This isn’t the first time Netflix has shown concern for their subscribers. A redditor recently posted about how he managed to watch the entirety of The Office (U.S) in 5-10 days – that’s a whopping 4 days, 3 hours and 30 minutes of content – and received an email from Netflix asking if he was okay, due to his dramatic increase in viewing activity. No judgement just a friendly check in to see if everything was alright.

While some people were slightly creeped out, it’s normal for websites to track data of their users, and sometimes the weird findings are too priceless to keep to themselves. It’s fantastic to see a big company that actually cares about their subscribers, I just hope that it isn’t revealed how much I actually watch Hot Fuzz!

@Joesharp1996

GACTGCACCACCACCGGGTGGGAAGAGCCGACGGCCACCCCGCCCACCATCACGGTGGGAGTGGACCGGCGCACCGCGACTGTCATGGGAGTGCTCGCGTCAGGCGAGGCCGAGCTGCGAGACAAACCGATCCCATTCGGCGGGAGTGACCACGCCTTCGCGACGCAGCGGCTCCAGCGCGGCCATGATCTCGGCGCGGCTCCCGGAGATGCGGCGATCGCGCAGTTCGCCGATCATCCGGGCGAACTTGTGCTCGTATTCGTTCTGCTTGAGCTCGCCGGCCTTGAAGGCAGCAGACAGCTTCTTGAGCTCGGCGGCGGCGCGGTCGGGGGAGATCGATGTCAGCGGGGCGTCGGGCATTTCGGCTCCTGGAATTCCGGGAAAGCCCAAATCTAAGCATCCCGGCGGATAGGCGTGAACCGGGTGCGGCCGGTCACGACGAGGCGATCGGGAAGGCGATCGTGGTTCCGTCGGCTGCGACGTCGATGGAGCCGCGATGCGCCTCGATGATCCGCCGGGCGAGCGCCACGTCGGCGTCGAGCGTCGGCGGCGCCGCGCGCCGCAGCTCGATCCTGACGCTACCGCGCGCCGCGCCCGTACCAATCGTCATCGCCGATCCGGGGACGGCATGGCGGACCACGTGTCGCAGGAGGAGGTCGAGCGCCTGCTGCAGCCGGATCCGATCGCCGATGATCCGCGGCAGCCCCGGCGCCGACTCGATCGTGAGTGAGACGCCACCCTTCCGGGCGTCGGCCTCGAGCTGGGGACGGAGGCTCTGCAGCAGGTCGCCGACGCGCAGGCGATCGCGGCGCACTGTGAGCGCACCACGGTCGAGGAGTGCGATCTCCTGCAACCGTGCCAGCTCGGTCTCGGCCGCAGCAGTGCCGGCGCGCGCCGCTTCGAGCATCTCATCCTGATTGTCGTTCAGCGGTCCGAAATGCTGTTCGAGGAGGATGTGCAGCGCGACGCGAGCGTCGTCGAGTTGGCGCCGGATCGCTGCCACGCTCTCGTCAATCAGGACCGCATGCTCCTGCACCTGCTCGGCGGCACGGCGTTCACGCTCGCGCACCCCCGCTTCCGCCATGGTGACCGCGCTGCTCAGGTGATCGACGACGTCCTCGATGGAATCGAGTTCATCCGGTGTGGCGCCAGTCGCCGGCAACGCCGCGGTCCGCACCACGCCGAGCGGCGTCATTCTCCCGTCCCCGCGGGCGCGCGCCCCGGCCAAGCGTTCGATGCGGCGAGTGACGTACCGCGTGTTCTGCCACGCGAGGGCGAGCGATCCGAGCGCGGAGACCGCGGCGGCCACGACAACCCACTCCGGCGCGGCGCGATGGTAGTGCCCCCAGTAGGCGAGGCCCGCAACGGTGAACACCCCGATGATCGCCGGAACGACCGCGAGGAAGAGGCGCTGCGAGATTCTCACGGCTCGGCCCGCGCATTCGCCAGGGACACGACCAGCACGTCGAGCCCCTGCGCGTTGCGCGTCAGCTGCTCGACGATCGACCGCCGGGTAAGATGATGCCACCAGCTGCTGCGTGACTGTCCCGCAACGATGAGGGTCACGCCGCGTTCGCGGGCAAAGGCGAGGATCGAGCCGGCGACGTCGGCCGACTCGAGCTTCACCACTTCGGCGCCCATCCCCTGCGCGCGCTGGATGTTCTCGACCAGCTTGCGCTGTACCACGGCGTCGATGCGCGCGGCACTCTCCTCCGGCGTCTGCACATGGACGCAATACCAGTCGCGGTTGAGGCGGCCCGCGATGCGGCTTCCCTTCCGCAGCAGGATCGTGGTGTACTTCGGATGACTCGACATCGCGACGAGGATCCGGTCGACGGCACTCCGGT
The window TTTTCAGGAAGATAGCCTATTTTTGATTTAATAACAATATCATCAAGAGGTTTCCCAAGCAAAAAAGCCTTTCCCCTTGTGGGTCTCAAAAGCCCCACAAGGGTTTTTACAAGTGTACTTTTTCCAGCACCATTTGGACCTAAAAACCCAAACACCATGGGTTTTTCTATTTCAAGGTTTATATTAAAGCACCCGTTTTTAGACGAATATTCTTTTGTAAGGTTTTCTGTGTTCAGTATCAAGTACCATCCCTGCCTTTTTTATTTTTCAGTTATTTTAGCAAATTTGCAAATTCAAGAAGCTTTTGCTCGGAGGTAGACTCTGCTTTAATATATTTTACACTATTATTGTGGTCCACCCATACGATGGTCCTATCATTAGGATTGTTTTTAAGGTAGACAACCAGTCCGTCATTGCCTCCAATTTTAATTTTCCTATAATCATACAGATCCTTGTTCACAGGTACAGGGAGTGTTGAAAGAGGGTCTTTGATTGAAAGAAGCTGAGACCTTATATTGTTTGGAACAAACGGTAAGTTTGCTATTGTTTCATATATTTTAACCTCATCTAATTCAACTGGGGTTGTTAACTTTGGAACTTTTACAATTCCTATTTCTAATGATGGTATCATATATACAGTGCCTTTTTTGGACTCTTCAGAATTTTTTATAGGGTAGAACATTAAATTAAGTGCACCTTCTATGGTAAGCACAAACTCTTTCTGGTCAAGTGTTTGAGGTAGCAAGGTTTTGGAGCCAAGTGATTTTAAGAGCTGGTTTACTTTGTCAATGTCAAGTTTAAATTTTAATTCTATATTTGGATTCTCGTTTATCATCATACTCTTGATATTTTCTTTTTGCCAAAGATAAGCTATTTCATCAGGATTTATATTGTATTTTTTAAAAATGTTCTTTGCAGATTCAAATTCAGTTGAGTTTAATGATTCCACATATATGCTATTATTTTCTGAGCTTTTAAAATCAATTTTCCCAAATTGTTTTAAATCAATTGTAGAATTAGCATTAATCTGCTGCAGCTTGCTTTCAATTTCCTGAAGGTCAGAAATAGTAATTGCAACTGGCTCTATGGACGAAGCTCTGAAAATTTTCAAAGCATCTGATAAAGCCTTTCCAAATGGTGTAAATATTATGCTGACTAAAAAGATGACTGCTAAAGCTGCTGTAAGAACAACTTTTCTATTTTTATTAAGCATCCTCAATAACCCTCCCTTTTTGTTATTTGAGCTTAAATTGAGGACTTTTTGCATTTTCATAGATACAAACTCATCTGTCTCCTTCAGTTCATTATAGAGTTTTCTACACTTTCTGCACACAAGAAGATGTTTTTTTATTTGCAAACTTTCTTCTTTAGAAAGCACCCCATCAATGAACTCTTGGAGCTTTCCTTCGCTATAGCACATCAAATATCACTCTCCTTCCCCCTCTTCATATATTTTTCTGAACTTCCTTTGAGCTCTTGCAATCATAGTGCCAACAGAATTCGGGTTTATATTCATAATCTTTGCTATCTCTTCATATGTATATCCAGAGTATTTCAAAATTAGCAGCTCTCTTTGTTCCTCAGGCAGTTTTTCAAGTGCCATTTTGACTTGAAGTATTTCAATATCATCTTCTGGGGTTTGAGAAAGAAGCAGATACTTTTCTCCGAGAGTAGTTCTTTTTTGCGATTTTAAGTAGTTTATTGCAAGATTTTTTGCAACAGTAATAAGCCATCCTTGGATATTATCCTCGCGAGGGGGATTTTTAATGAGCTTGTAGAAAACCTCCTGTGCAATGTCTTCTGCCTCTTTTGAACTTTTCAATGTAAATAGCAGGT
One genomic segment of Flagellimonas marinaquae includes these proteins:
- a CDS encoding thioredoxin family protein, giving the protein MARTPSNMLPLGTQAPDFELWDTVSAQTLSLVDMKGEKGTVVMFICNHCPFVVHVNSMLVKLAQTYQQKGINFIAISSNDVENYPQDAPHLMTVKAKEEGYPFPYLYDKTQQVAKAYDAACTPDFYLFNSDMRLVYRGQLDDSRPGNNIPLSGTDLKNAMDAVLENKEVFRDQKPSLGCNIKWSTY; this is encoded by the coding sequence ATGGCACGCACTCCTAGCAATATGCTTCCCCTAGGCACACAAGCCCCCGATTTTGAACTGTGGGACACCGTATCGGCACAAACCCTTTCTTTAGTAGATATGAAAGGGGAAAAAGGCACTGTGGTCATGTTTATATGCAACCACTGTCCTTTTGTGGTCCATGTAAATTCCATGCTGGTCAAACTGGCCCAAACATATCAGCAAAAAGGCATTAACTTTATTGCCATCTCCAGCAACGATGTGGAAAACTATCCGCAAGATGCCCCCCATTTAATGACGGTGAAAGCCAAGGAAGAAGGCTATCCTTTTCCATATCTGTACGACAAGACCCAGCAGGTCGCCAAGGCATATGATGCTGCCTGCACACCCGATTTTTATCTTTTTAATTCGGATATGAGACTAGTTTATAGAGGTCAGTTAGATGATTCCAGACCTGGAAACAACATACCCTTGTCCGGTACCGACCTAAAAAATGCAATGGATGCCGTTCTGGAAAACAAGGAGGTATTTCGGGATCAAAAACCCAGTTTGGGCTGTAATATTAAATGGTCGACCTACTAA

The new face of Southern Rail and hero to us all: Eddie the work experience kid!

Posted on July 13th, 2017 in brand PR,Comedy,Consumer PR,creative publicity,Leisure PR,PR Stunt,Publicity Stunts,Stunt Of The Day,Travel PR.

It’s been a tough past year for Southern Rail, but their delegation of duties to one of their new employees has turned things around for the company on social media. 15 year old Eddie was put in charge of the rail company’s Twitter and brightened the days of commuters across the country with his polite and funny responses to users’ increasingly bizarre and outlandish questions. His charming social media temperament even landed him an interview on BBC Radio 1 with Scott Mills and reams of media coverage, with people totally endeared by his efforts.